The Little Mermaid is the film that reignited Disney’s creativity, the soundtrack that won Ashman and Menken a Grammy, and the blockbuster that won over the hearts of millions of little kids, including me, my sister, our cousins, and every other kid we knew. The summer after the movie came out (1990) my mom took Puffy Paint to off-brand Keds and painted Ariel, Flounder, and Sebastian on our shoes, along with seashells and seaweed. We wore them down the street and our little friends down the street wanted some too. My mama must have made ten pairs of those Little Mermaid shoes for us that summer. We saw this movie a hundred times a year if we saw it once. We learned all the words to these songs (apparently not every lyric as I discovered below!) and sang them at every opportunity. While my mom, in her own words, “can’t carry a tune in a bucket”, we would often shut the radio off in the car on long trips and sing together. We sang so many Ashman/Menken songs together as a family, and those are some of my favorite memories of the times when it was just us girls, me, my mom, and my sister, before my little brothers came along.
My favorite lyrics in Under The Sea have always been the build up at the end, the incredible story strings here. Howard Ashman worked in a COLE PORTER REFERENCE to this song I never caught until now! *crying_emoji.jpeg* I AM SHAKING! He really was that bitch who snuck the original Daddy of raunchy gay songwriting, Cole Porter, into a Disney movie! This is the self-referential songwriter4songwriter shit I live for, and the reason I will probably be blasting this in my car this summer, too:
Under the sea
Under the sea
When the sardine begin the beguine
It's music to me
What do they got? A lot of sand
We got a hot crustacean band
Each little clam here
Know how to jam here
Under the sea
Each little slug here
Cuttin' a rug here
Under the sea
Each little snail here
Know how to wail here
That's why it's hotter
Under the water
Ya we in luck here
Down in the muck here
Under the sea
Another legendary gay classic from The Little Mermaid is Ursula’s show stopper, “Poor Unfortunate Souls.” I will say, the ending of the Little Mermaid is very scary (sorry if I’m spoiling a 30 year old movie for you here), but during this song? You’re a little scared of Ursula, you know you shouldn’t trust her, but she’s sort of fascinating and yet you stay. You want to know more! She’s up to no good, but she’s got a plan. Was Ursula the first Disney Camp Legend? No, but Ursula is in my top 5 Queer Disney Villains I Hate to Love:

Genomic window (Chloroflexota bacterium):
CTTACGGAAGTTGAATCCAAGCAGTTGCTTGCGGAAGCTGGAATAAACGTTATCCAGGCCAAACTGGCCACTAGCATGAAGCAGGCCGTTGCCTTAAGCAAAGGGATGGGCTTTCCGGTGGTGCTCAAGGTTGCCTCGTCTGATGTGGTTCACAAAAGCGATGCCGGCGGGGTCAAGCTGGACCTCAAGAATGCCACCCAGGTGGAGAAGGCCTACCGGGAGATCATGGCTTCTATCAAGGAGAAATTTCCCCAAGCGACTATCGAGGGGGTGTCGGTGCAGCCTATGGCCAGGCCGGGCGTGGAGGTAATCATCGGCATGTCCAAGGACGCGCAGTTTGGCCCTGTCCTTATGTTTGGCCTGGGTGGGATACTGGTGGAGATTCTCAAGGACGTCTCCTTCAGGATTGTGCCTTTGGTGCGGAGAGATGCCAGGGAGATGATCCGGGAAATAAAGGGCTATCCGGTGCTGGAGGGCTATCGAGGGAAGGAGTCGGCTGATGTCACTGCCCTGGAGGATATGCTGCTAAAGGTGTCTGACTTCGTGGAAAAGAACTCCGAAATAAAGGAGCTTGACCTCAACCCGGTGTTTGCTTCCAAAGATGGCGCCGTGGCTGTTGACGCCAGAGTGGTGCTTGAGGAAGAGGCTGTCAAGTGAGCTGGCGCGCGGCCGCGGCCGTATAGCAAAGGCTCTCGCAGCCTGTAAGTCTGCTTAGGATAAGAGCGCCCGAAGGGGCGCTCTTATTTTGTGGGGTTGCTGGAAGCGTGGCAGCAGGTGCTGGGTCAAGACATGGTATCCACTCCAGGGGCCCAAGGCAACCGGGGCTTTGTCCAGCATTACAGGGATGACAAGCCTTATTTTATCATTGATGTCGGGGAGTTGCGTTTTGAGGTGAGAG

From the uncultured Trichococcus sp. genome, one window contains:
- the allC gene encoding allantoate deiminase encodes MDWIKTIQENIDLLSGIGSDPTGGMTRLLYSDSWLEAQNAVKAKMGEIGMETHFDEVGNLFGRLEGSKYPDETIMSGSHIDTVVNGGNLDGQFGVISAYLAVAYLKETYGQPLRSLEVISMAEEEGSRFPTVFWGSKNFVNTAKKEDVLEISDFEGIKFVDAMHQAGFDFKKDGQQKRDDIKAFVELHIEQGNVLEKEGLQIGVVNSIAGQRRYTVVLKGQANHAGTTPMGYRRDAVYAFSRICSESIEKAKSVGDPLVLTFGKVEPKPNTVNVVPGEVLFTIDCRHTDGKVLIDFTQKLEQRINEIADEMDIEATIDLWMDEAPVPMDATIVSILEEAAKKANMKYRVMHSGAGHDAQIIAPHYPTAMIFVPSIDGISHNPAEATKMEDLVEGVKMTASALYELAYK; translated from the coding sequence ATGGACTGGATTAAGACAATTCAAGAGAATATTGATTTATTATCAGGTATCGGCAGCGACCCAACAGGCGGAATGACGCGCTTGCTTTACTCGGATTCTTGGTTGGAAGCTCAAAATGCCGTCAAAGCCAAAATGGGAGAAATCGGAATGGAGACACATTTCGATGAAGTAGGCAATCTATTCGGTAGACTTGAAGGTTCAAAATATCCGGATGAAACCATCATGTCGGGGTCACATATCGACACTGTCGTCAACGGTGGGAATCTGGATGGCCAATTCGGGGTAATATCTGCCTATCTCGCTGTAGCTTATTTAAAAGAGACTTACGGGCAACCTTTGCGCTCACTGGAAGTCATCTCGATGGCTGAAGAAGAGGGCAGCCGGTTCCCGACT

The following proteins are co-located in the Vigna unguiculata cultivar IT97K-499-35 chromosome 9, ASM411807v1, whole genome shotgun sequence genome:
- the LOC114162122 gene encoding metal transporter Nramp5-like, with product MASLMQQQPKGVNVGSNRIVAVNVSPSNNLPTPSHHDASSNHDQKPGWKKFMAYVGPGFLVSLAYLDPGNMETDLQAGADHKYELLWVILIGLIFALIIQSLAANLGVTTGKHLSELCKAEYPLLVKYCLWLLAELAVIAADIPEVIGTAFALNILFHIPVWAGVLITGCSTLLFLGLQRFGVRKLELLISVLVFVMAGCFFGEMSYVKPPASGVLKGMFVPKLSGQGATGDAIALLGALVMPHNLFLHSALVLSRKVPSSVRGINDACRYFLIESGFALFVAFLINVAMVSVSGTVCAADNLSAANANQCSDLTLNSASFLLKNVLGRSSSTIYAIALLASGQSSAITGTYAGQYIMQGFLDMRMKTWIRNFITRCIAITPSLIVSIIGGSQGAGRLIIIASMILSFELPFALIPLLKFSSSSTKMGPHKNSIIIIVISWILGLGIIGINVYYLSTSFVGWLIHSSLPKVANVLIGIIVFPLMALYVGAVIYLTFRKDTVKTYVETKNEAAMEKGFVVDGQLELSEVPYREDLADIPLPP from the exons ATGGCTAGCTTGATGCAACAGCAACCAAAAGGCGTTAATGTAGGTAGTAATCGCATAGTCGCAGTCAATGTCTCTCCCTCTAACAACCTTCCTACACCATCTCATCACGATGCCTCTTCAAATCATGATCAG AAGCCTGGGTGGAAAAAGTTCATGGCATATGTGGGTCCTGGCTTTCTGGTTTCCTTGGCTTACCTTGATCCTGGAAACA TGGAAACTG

And I fortunately know a little magic
It's a talent that I always have possessed
And dear lady, please don't laugh
I use it on behalf
Of the miserable, the lonely, and depressed (Pathetic)
However, my favorite work of Howard Ashman’s will always be the “musical horror comedy” Little Shop of Horrors. A musical about an abusive dentist, a killer plant from outer space… and somehow a love story gets worked in here. A hill I will happily die on: This is one of the few perfect musicals to exists in the world. and the film adaptation did it justice. No slander of Little Shop will be tolerated on this blog. It’s horrifying. It’s weird. It’s campy. It’s groovy. It’s funny. It’s sad. You can see a high school production of it and feel the same joy as you do watching it with professionals. Boop, shoo-wop, get into it!
It was so hard to choose a single Ashman work to put on this but, but ultimately I went with “Somewhere That’s Green” because of my own personal experience with how the song continues to live and breathe out in the world. When I was singing with San Diego’s gay cabaret, Blue Velvet, my dear friend Maggie Taylor performed this song often. It’s one of Her Songs, one of the songs she can pull out at the drop of a hat. The reaction this song gets when performed live in a gay piano bar… it never fails. There’s always a handful of folks who know every single line, every pause, every inflection. The lyrics tell such a specific story from a specific perspective. She’s his “December bride.” The house doesn’t just smell nice, it’s “Pine-Sol scented.” The plastic is on the furniture, the grill out on the patio, disposal in the sink. Watching Audrey spell out her innocent and simple desires straight from Better Homes and Gardens is emotional torture, yet I put myself through it all the time!
It’s flawless and the song never fails to get me choked up. The best any songwriter can hope for is that one of your songs will come to life, sprout wings and float away, and live its best life with or without you, and I think this is the song of Ashman’s that’s done that the most.
Here’s the film version (get those tissues ready):
I also had to throw some of these YouTube comments in here: